After all, your product is why the customer is there in the first place. If it’s not up to scratch, it doesn’t matter how good your email strategy is.
Suppose the previously-mentioned skateboard company were lucky and found a vicar who happened to be an extreme sports fan; it would all be for nothing if the wheels fell off after a month. Yes, they were able to make a sale initially, but they had to refund a very bruised and frustrated customer later and he likely clicked ‘unsubscribe’ as soon as he got home.
4. Conduct a competitor analysis
Finding out who your competitors are targeting and how successful they are is another essential part. There are several ways to conduct a competitor analysis.
For instance, if your competitors use blogs, it’s possible to use online tools to check out which of their posts are performing well. You can use programs like Content Studio to analyze how articles perform on social media.
It’s also worth taking the time to examine their web pages, especially if they’ve created segmented landing pages for their audience. If they have a particularly user-friendly and efficient set-up, there’s no reason you can’t try to replicate it for your site.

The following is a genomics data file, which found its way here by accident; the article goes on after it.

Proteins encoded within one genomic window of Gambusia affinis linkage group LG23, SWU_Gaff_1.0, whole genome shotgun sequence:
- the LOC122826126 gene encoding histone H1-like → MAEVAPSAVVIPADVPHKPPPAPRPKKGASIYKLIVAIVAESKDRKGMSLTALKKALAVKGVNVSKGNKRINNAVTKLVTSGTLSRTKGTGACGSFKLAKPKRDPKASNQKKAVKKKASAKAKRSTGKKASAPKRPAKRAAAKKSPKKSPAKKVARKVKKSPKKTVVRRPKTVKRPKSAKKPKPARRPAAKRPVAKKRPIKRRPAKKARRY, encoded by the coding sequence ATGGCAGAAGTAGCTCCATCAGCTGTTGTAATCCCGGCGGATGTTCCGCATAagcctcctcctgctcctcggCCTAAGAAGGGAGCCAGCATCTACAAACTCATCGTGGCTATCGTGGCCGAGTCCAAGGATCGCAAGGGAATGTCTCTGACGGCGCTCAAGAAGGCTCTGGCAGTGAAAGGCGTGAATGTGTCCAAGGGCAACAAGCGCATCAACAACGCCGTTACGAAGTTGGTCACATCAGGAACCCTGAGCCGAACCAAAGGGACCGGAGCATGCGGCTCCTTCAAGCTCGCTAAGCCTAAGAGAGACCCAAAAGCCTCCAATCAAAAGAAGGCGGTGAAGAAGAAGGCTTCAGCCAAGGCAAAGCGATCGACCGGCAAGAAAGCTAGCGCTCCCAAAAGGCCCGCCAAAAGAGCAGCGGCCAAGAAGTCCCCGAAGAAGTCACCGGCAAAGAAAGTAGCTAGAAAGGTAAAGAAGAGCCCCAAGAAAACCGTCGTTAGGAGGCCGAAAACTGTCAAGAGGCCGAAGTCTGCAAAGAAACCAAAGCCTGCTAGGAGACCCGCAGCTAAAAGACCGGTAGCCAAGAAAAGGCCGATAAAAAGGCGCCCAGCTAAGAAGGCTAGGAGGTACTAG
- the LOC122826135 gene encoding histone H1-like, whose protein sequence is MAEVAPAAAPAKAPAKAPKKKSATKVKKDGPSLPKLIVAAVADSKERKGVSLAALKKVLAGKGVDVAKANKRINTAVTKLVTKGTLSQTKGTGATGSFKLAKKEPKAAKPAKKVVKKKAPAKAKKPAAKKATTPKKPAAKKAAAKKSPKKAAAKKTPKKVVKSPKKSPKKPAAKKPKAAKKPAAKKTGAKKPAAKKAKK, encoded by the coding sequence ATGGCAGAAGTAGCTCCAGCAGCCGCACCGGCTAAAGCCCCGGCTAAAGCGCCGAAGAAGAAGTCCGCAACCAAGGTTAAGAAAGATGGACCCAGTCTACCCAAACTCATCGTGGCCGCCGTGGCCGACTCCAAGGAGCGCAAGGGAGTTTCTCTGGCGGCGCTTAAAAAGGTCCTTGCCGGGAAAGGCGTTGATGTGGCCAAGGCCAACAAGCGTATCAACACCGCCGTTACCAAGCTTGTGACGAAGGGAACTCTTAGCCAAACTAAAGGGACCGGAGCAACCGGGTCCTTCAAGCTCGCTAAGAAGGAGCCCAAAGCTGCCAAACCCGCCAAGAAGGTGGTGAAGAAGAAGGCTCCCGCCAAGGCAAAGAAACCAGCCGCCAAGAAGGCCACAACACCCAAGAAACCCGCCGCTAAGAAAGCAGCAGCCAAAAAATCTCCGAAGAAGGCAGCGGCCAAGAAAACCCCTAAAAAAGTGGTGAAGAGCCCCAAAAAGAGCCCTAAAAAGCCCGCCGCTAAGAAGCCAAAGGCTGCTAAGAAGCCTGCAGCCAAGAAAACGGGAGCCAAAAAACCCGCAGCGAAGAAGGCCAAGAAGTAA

5. Create a buyer persona
Once you’ve gathered as much buyer data as possible, you may find it helpful to create a buyer persona.
As a child, you may have had an imaginary friend. Buyer personas are the adult equivalent for marketers. This semi-fictional character isn’t there to alarm your parents and teachers; it’s to help you comprehend who your ideal customer is; the more detailed and specific, the better.
A clearly defined buyer persona will help you understand who to target and optimize your campaign accordingly. Arguably, their most significant benefit is helping to determine who you shouldn’t be targeting. There is no sense in repeatedly chasing leads from people who are not interested.
So from the information you’ve gathered, what picture emerges? And how do you tailor your approach especially for them?
6. Create distinct landing pages for each of your products
An excellent way to help generate sales is to make the customer experience as personal as possible. One way to do this is via specialized landing pages.
Landing pages help attract a specific audience and are thus an excellent way to encourage people to sign up for your mailing list. Consider this one for example;
This company is running a promotion on practice exams for aspiring app builders. They’ve created this landing page to publicize it, and it’s got that same audience in mind. They will have researched the SEO and chosen the language carefully to attract clicks.